As the 1950s rolled in, conservatism rolled out. Formal prom dresses were huge volumes of layered tulle and strapless princess cut bodices. These dresses were often floor length or tea length (mid shin.) The overall look was inspired by early Victorian era dresses that used layers of petticoats and a hoop skirt to make them fuller. The 1950s evening dresses also used petticoats and hoops to add volume. Baby pink was the hottest color with other pastel hues like teal, purple, yellow, and blue for prom dresses and mature solid colors like white, red, black and navy for mature women’s gowns. Bodices on both prom and evening gowns were usually strapless and embroidered with silver and gold thread or accented with a cute bow, ruffles, pleats or flowers. A big fluffy bow at the back was also common. This was the era of the princess look for sure!
1950’s style prom dresses are some of easiest to find in vintage or modern clothing. Almost any dress described as “princess” or “ballgown” is based on the 1950s style. The most important part of a 1950s evening dress is comfort when dancing. Put on a pair of kitten heeled pumps or adorable flats and take to floor. Keep you hair down but pined back on either side with a pretty barrette or a thin headband. Add pearl jewelry and long gloves for a little extra wow. Read more about 1950s prom dresses and accessories here.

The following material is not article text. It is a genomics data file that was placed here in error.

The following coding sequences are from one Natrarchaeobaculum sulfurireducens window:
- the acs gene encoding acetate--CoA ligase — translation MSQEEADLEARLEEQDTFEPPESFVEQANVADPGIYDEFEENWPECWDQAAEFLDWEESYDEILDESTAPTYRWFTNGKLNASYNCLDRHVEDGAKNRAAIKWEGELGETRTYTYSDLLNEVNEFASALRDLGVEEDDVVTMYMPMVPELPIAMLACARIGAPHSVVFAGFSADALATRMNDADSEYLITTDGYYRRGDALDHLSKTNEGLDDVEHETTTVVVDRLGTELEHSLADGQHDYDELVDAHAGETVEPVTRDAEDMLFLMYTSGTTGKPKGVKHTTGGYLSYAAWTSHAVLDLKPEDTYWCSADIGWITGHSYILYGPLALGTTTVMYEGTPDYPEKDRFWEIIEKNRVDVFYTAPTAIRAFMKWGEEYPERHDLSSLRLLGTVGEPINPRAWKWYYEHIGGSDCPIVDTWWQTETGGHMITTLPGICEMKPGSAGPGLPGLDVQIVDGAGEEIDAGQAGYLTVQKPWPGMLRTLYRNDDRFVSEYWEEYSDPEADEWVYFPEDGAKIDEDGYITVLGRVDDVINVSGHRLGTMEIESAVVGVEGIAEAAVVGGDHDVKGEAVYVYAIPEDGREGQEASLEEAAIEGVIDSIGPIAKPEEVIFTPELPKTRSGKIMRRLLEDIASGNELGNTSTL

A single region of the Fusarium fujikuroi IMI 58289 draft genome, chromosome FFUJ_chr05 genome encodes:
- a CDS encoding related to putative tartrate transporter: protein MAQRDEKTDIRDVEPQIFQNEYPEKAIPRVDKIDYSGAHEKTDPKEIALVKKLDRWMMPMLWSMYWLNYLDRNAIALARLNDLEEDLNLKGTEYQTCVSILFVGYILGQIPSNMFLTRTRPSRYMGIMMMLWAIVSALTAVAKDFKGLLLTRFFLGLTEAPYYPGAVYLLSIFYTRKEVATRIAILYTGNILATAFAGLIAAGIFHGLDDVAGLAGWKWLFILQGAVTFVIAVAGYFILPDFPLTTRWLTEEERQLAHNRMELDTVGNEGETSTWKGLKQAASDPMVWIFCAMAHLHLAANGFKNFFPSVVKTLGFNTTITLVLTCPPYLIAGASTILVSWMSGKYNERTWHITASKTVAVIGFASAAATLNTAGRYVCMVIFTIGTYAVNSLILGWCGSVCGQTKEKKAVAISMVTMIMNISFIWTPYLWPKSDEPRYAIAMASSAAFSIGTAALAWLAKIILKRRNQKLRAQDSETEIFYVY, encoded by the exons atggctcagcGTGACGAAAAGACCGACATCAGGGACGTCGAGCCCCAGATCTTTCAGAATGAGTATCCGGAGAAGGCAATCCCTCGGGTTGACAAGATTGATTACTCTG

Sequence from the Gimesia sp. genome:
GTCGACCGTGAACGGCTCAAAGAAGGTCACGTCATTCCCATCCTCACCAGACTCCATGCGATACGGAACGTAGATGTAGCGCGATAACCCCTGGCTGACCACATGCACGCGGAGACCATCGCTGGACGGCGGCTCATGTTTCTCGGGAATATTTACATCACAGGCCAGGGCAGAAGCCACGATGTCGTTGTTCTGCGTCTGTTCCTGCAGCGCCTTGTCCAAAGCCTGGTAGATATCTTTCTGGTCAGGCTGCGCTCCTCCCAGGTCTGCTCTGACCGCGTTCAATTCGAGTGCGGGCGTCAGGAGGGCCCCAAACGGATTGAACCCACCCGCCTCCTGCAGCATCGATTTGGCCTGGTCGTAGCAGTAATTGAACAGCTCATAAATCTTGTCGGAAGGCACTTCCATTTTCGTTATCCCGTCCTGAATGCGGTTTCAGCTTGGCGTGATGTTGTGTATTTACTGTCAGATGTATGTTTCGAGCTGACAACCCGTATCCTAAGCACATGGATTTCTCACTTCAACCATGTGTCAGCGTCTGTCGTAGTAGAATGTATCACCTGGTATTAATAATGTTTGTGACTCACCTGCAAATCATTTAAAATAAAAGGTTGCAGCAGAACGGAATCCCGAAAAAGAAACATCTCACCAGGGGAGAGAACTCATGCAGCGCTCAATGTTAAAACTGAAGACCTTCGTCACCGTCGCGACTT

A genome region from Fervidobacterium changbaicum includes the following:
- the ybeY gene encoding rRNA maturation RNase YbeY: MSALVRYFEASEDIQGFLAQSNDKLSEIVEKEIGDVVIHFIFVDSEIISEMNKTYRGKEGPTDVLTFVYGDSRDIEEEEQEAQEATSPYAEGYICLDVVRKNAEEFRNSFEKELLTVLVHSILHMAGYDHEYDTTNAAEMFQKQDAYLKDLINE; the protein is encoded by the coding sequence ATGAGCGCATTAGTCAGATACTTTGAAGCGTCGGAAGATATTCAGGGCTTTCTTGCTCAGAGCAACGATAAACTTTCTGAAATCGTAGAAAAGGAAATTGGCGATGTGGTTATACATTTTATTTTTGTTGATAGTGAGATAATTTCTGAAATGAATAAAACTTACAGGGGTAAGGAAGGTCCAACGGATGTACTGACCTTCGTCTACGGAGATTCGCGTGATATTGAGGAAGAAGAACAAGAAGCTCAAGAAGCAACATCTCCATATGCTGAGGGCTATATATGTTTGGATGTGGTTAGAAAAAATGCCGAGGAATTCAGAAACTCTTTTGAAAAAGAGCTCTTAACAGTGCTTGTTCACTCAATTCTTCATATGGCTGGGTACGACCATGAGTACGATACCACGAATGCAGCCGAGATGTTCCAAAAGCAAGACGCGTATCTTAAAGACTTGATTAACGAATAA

An alternative 1950s look is to go 1950s rockabilly with short pencil skirts or full circle skirts in bright reds, blacks, and cherry print fabrics. Style your hair like Betty Page and you are good to rock and roll!
If you are the type that prefers pants to dresses you might like to wear a 1950s hostess gown or pant set. Learn more there.
Shop youthful 1950s style Prom Dresses
Shop mature 1950s style evening gowns
1960s Cocktail Dresses
1960s evening fashion was split between the 1950s style tea gown and the sleeveless sleek fitted shift dress. The 1960s style become very popular with the early seasons of the TV show Mad Men. These short, sheath dresses, with form fitted skirts and high waists are very sexy in a conservative yet classy way. Rich evening dresses were made of gold and silver brocade or plain satin in white, red, blue, and olive green. As the decade progressed dresses lost the tightness in favor or a natural or empire waist that fit a bit looser over the hips and narrow at the knees (a slight bubble shape). Dress length returned too with floor length column dresses. The simple little black cocktail dress had its hey day in the 1960s.
For your hair – style it up into a bouffant or short beehive with sweeping bangs combed over and around. Add sexy tall pumps or sandals and plenty of gold jewelry. Hold a clutch purse and wear a soft vintage fur coat to arrive and depart it. The 1960s look is simple and classy. It fits naturally into most cocktail parties without looking “too vintage.”
Once you choose your vintage evening wear dress what about accessories? Each decade calls for a unique set of shoes, gloves, handbags, wraps, and jewelry. Learn more here.